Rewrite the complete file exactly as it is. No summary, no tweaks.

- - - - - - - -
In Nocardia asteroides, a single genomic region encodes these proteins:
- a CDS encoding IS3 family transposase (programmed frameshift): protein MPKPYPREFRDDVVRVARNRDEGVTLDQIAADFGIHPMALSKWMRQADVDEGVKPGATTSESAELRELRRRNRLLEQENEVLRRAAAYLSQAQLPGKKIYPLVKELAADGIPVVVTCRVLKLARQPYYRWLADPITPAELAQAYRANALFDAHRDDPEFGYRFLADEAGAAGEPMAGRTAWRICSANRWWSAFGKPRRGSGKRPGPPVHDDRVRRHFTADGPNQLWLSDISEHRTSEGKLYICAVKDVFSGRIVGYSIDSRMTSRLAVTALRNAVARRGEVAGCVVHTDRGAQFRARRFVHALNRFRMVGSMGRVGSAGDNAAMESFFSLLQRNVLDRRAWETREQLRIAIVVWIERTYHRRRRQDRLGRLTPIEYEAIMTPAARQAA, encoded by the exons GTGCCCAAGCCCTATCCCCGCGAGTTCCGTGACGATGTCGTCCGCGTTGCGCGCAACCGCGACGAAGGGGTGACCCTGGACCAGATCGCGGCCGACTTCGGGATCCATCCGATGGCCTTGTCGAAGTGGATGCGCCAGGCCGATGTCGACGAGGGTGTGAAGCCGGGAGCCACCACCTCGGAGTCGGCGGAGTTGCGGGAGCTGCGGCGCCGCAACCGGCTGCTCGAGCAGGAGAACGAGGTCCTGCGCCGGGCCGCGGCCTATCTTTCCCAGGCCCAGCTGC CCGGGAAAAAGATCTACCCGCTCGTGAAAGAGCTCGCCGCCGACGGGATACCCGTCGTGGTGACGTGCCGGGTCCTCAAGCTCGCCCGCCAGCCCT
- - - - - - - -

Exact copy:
In Nocardia asteroides, a single genomic region encodes these proteins:
- a CDS encoding IS3 family transposase (programmed frameshift): protein MPKPYPREFRDDVVRVARNRDEGVTLDQIAADFGIHPMALSKWMRQADVDEGVKPGATTSESAELRELRRRNRLLEQENEVLRRAAAYLSQAQLPGKKIYPLVKELAADGIPVVVTCRVLKLARQPYYRWLADPITPAELAQAYRANALFDAHRDDPEFGYRFLADEAGAAGEPMAGRTAWRICSANRWWSAFGKPRRGSGKRPGPPVHDDRVRRHFTADGPNQLWLSDISEHRTSEGKLYICAVKDVFSGRIVGYSIDSRMTSRLAVTALRNAVARRGEVAGCVVHTDRGAQFRARRFVHALNRFRMVGSMGRVGSAGDNAAMESFFSLLQRNVLDRRAWETREQLRIAIVVWIERTYHRRRRQDRLGRLTPIEYEAIMTPAARQAA, encoded by the exons GTGCCCAAGCCCTATCCCCGCGAGTTCCGTGACGATGTCGTCCGCGTTGCGCGCAACCGCGACGAAGGGGTGACCCTGGACCAGATCGCGGCCGACTTCGGGATCCATCCGATGGCCTTGTCGAAGTGGATGCGCCAGGCCGATGTCGACGAGGGTGTGAAGCCGGGAGCCACCACCTCGGAGTCGGCGGAGTTGCGGGAGCTGCGGCGCCGCAACCGGCTGCTCGAGCAGGAGAACGAGGTCCTGCGCCGGGCCGCGGCCTATCTTTCCCAGGCCCAGCTGC CCGGGAAAAAGATCTACCCGCTCGTGAAAGAGCTCGCCGCCGACGGGATACCCGTCGTGGTGACGTGCCGGGTCCTCAAGCTCGCCCGCCAGCCCT